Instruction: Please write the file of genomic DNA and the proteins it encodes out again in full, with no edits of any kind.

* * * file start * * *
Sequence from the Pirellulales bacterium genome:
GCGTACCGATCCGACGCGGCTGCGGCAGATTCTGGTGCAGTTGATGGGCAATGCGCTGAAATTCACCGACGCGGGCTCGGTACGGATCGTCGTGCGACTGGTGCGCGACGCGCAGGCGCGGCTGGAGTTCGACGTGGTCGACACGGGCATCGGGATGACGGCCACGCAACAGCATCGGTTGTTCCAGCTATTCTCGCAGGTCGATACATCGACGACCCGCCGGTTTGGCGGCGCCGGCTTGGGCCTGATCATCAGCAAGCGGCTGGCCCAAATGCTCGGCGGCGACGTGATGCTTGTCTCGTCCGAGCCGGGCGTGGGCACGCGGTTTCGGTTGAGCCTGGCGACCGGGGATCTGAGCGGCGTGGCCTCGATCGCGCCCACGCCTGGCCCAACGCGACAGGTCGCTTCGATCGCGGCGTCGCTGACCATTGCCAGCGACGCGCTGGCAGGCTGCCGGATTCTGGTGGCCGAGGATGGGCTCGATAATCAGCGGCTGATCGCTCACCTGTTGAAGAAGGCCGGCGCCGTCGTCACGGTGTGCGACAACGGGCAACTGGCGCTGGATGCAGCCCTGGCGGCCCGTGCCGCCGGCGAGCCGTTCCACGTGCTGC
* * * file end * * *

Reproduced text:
Sequence from the Pirellulales bacterium genome:
GCGTACCGATCCGACGCGGCTGCGGCAGATTCTGGTGCAGTTGATGGGCAATGCGCTGAAATTCACCGACGCGGGCTCGGTACGGATCGTCGTGCGACTGGTGCGCGACGCGCAGGCGCGGCTGGAGTTCGACGTGGTCGACACGGGCATCGGGATGACGGCCACGCAACAGCATCGGTTGTTCCAGCTATTCTCGCAGGTCGATACATCGACGACCCGCCGGTTTGGCGGCGCCGGCTTGGGCCTGATCATCAGCAAGCGGCTGGCCCAAATGCTCGGCGGCGACGTGATGCTTGTCTCGTCCGAGCCGGGCGTGGGCACGCGGTTTCGGTTGAGCCTGGCGACCGGGGATCTGAGCGGCGTGGCCTCGATCGCGCCCACGCCTGGCCCAACGCGACAGGTCGCTTCGATCGCGGCGTCGCTGACCATTGCCAGCGACGCGCTGGCAGGCTGCCGGATTCTGGTGGCCGAGGATGGGCTCGATAATCAGCGGCTGATCGCTCACCTGTTGAAGAAGGCCGGCGCCGTCGTCACGGTGTGCGACAACGGGCAACTGGCGCTGGATGCAGCCCTGGCGGCCCGTGCCGCCGGCGAGCCGTTCCACGTGCTGC